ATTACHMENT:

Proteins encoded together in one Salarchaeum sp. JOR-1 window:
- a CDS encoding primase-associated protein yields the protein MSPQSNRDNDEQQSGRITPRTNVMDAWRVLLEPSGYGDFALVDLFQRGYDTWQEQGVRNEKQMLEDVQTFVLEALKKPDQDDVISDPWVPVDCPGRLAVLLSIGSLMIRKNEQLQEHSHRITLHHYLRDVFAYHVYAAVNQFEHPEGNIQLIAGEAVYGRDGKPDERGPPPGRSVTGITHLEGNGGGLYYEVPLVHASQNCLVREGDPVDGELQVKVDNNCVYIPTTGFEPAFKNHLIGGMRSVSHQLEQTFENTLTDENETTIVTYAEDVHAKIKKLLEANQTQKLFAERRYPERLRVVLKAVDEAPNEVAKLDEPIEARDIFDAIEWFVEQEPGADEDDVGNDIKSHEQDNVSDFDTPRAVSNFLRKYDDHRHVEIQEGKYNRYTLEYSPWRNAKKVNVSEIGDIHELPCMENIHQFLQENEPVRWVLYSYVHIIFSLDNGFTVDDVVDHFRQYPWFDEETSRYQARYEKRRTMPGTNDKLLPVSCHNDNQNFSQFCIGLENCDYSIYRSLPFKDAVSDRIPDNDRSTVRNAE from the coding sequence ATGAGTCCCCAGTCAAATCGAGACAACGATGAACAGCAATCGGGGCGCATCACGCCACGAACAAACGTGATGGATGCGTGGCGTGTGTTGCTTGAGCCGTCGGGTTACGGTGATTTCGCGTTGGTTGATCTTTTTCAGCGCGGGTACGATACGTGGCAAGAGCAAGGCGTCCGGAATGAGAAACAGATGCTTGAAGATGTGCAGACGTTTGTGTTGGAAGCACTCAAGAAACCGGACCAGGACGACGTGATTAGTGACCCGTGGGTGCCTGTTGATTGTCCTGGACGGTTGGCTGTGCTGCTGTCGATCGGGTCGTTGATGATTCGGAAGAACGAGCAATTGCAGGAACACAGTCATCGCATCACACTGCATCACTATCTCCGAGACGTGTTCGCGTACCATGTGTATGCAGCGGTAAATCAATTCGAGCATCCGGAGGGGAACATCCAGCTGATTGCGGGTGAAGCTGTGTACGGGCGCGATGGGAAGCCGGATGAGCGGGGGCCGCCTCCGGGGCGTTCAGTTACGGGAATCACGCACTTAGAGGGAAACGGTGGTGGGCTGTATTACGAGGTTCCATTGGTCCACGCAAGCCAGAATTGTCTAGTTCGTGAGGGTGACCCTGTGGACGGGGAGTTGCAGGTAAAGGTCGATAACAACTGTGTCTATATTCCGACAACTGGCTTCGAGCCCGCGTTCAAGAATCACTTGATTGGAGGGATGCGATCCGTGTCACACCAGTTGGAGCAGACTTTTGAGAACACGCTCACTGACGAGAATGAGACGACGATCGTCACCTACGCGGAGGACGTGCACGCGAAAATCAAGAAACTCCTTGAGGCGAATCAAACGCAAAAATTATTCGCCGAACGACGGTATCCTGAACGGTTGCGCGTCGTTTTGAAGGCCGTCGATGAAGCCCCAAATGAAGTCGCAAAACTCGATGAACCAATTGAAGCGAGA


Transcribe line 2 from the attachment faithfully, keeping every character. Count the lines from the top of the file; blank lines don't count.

- a CDS encoding primase-associated protein yields the protein MSPQSNRDNDEQQSGRITPRTNVMDAWRVLLEPSGYGDFALVDLFQRGYDTWQEQGVRNEKQMLEDVQTFVLEALKKPDQDDVISDPWVPVDCPGRLAVLLSIGSLMIRKNEQLQEHSHRITLHHYLRDVFAYHVYAAVNQFEHPEGNIQLIAGEAVYGRDGKPDERGPPPGRSVTGITHLEGNGGGLYYEVPLVHASQNCLVREGDPVDGELQVKVDNNCVYIPTTGFEPAFKNHLIGGMRSVSHQLEQTFENTLTDENETTIVTYAEDVHAKIKKLLEANQTQKLFAERRYPERLRVVLKAVDEAPNEVAKLDEPIEARDIFDAIEWFVEQEPGADEDDVGNDIKSHEQDNVSDFDTPRAVSNFLRKYDDHRHVEIQEGKYNRYTLEYSPWRNAKKVNVSEIGDIHELPCMENIHQFLQENEPVRWVLYSYVHIIFSLDNGFTVDDVVDHFRQYPWFDEETSRYQARYEKRRTMPGTNDKLLPVSCHNDNQNFSQFCIGLENCDYSIYRSLPFKDAVSDRIPDNDRSTVRNAE from the coding sequence ATGAGTCCCCAGTCAAATCGAGACAACGATGAACAGCAATCGGGGCGCATCACGCCACGAACAAACGTGATGGATGCGTGGCGTGTGTTGCTTGAGCCGTCGGGTTACGGTGATTTCGCGTTGGTTGATCTTTTTCAGCGCGGGTACGATACGTGGCAAGAGCAAGGCGTCCGGAATGAGAAACAGATGCTTGAAGATGTGCAGACGTTTGTGTTGGAAGCACTCAAGAAACCGGACCAGGACGACGTGATTAGTGACCCGTGGGTGCCTGTTGATTGTCCTGGACGGTTGGCTGTGCTGCTGTCGATCGGGTCGTTGATGATTCGGAAGAACGAGCAATTGCAGGAACACAGTCATCGCATCACACTGCATCACTATCTCCGAGACGTGTTCGCGTACCATGTGTATGCAGCGGTAAATCAATTCGAGCATCCGGAGGGGAACATCCAGCTGATTGCGGGTGAAGCTGTGTACGGGCGCGATGGGAAGCCGGATGAGCGGGGGCCGCCTCCGGGGCGTTCAGTTACGGGAATCACGCACTTAGAGGGAAACGGTGGTGGGCTGTATTACGAGGTTCCATTGGTCCACGCAAGCCAGAATTGTCTAGTTCGTGAGGGTGACCCTGTGGACGGGGAGTTGCAGGTAAAGGTCGATAACAACTGTGTCTATATTCCGACAACTGGCTTCGAGCCCGCGTTCAAGAATCACTTGATTGGAGGGATGCGATCCGTGTCACACCAGTTGGAGCAGACTTTTGAGAACACGCTCACTGACGAGAATGAGACGACGATCGTCACCTACGCGGAGGACGTGCACGCGAAAATCAAGAAACTCCTTGAGGCGAATCAAACGCAAAAATTATTCGCCGAACGACGGTATCCTGAACGGTTGCGCGTCGTTTTGAAGGCCGTCGATGAAGCCCCAAATGAAGTCGCAAAACTCGATGAACCAATTGAAGCGAGA